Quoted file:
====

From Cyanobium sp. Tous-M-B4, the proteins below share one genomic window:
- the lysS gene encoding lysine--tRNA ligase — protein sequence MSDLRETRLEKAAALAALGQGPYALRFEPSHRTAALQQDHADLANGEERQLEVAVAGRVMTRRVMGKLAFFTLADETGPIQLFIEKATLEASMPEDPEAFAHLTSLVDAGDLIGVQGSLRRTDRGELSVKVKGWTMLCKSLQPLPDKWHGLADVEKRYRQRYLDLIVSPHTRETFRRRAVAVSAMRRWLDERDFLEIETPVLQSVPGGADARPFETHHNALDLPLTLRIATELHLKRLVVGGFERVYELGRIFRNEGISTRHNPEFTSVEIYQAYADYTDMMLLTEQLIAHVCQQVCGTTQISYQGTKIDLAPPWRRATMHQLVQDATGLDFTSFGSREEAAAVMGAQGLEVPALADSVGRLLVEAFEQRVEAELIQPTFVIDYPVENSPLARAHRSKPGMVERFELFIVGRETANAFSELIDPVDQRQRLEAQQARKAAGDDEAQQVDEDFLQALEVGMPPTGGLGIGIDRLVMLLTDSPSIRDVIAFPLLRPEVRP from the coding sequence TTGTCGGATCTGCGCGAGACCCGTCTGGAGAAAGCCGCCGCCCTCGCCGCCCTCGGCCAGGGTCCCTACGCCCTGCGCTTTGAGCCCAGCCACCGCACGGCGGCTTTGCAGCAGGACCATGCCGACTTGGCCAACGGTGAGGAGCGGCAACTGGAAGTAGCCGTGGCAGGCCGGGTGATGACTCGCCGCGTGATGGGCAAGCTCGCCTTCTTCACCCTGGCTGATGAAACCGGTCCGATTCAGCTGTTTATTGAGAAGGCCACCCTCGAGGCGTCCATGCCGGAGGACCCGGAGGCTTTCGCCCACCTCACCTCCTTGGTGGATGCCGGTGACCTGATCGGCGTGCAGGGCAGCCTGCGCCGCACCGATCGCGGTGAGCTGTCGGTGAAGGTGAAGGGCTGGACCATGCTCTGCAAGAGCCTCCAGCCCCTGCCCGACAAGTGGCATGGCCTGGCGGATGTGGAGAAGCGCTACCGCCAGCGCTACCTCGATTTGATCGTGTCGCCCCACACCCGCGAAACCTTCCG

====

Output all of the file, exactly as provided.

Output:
From Cyanobium sp. Tous-M-B4, the proteins below share one genomic window:
- the lysS gene encoding lysine--tRNA ligase — protein sequence MSDLRETRLEKAAALAALGQGPYALRFEPSHRTAALQQDHADLANGEERQLEVAVAGRVMTRRVMGKLAFFTLADETGPIQLFIEKATLEASMPEDPEAFAHLTSLVDAGDLIGVQGSLRRTDRGELSVKVKGWTMLCKSLQPLPDKWHGLADVEKRYRQRYLDLIVSPHTRETFRRRAVAVSAMRRWLDERDFLEIETPVLQSVPGGADARPFETHHNALDLPLTLRIATELHLKRLVVGGFERVYELGRIFRNEGISTRHNPEFTSVEIYQAYADYTDMMLLTEQLIAHVCQQVCGTTQISYQGTKIDLAPPWRRATMHQLVQDATGLDFTSFGSREEAAAVMGAQGLEVPALADSVGRLLVEAFEQRVEAELIQPTFVIDYPVENSPLARAHRSKPGMVERFELFIVGRETANAFSELIDPVDQRQRLEAQQARKAAGDDEAQQVDEDFLQALEVGMPPTGGLGIGIDRLVMLLTDSPSIRDVIAFPLLRPEVRP from the coding sequence TTGTCGGATCTGCGCGAGACCCGTCTGGAGAAAGCCGCCGCCCTCGCCGCCCTCGGCCAGGGTCCCTACGCCCTGCGCTTTGAGCCCAGCCACCGCACGGCGGCTTTGCAGCAGGACCATGCCGACTTGGCCAACGGTGAGGAGCGGCAACTGGAAGTAGCCGTGGCAGGCCGGGTGATGACTCGCCGCGTGATGGGCAAGCTCGCCTTCTTCACCCTGGCTGATGAAACCGGTCCGATTCAGCTGTTTATTGAGAAGGCCACCCTCGAGGCGTCCATGCCGGAGGACCCGGAGGCTTTCGCCCACCTCACCTCCTTGGTGGATGCCGGTGACCTGATCGGCGTGCAGGGCAGCCTGCGCCGCACCGATCGCGGTGAGCTGTCGGTGAAGGTGAAGGGCTGGACCATGCTCTGCAAGAGCCTCCAGCCCCTGCCCGACAAGTGGCATGGCCTGGCGGATGTGGAGAAGCGCTACCGCCAGCGCTACCTCGATTTGATCGTGTCGCCCCACACCCGCGAAACCTTCCG